The G20 summit in Osaka, Japan, concluded on June 29. In a series of photographs, we also see that female leaders are still in the minority. When the media is still watching the first lady's hospitality trip, when Ivanka Trump is seen staring at, is gender really equal?
The G20 summit in Osaka, Japan, concluded on June 29. The meeting focused on climate issues, free trade, and the most high-profile "Chuan Xi) session ended yesterday. The consensus is partly to achieve free trade and the goal of no marine plastic waste by 2050, the Union reported.
In addition to the United States, countries have reaffirmed the irreversibility of the Paris climate agreement, an international agreement in 2015 to replace the 1997 Kyoto Protocol, which aims to slow the pace of global warming.
Last week, when temperatures in France hit 40 degrees Celsius, it seemed even more important.
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In addition to the above consensus, the G20's other focus is this year's gender distribution of leaders. Many media reports say that women leaders are dressed, have health and, of course, the spouses of male leaders. This year, only three women were in the G20, British Prime Minister Theresa May, who announced her resignation, Angela Merkel, the German chancellor, and Christine Lagarde, the head of the International Monetary Fund. Lagarde).
Mrs May, who announced her resignation at the end of May, will formally leave office as soon as July when Britain elects a successor as prime minister. Before stepping down, she pushed for a clean zero carbon emissions in the UK by 2050, hoping to make the UK the world's first net zero carbon country. At the G20, she also alluded to Trump's reluctance to support the Paris climate accord.
Writing in the Guardian, she said: "I am delighted that the UK will be the first country in the world to lead carbon emissions and call on other countries to raise their ambitions for environmental protection in order to achieve their goals." She was referring to the United States, which has been slow to agree to a paris agreement.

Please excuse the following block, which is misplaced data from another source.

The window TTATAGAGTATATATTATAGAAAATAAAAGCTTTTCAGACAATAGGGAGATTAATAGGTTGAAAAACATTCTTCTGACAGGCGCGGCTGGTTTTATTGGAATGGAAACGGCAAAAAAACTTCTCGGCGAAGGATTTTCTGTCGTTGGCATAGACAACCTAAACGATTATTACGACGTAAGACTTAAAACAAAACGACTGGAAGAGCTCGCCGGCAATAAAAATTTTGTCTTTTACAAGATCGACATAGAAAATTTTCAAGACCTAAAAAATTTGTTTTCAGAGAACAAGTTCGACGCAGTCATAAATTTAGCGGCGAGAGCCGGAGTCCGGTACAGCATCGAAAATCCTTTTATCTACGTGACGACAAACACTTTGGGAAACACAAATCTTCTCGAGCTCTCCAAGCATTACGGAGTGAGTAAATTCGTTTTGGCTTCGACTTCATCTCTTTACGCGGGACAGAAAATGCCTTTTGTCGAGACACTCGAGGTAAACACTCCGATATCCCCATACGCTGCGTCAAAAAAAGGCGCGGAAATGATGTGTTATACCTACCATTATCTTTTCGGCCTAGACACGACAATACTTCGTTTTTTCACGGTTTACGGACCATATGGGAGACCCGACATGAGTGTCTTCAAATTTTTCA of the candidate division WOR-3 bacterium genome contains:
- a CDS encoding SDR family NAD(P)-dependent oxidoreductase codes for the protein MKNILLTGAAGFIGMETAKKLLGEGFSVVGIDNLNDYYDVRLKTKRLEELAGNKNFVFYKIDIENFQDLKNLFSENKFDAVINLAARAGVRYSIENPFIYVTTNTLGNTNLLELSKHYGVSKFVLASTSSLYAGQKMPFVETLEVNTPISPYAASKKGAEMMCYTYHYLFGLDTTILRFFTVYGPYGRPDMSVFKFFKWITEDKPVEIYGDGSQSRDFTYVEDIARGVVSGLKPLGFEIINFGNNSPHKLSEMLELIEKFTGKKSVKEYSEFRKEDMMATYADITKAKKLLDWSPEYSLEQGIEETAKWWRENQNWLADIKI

Female leaders have always been the international minority. According to CNN, 2018 is even the least female G20 summit in history. The reason was that Meikle's flight was late, leaving megyn at the G20 opening ceremony with only one woman. When we held a women's empowerment forum at the G20, we discussed how to effectively support women's self-training, improve their economy and their education, but with the participation of only two female national leaders.
This has also led to the question: can women's participation reflect a gender-neutral position in a meeting?
Ivanka Trump: Women are one of the most underrated forces in the world
Speakers at this year's G20 Women's Empowerment Forum also included Ivanka Trump, the daughter of U.S. President Donald Trump. Many media focused only on which brand her outfit came from, and how many men her figure made her look at her.
However,Business Insider reports that while her personal philosophy appears to run counter to the Trump administration's gender policy, her conversation refers to "women as one of the most underrated forces in the world." ed l'oed resources in the world. (Same-on-the-show: Is the Best Way to Avoid Sexual Harassment by excluding women from the Pence Code of Strategies andStrategies?) ) )
"Women's empowerment is not just a social justice issue, it's also an economic and defense policy. At the conference, she also pointed out that women's participation in the labour force, if equal to men's remuneration, would increase the country's economic output.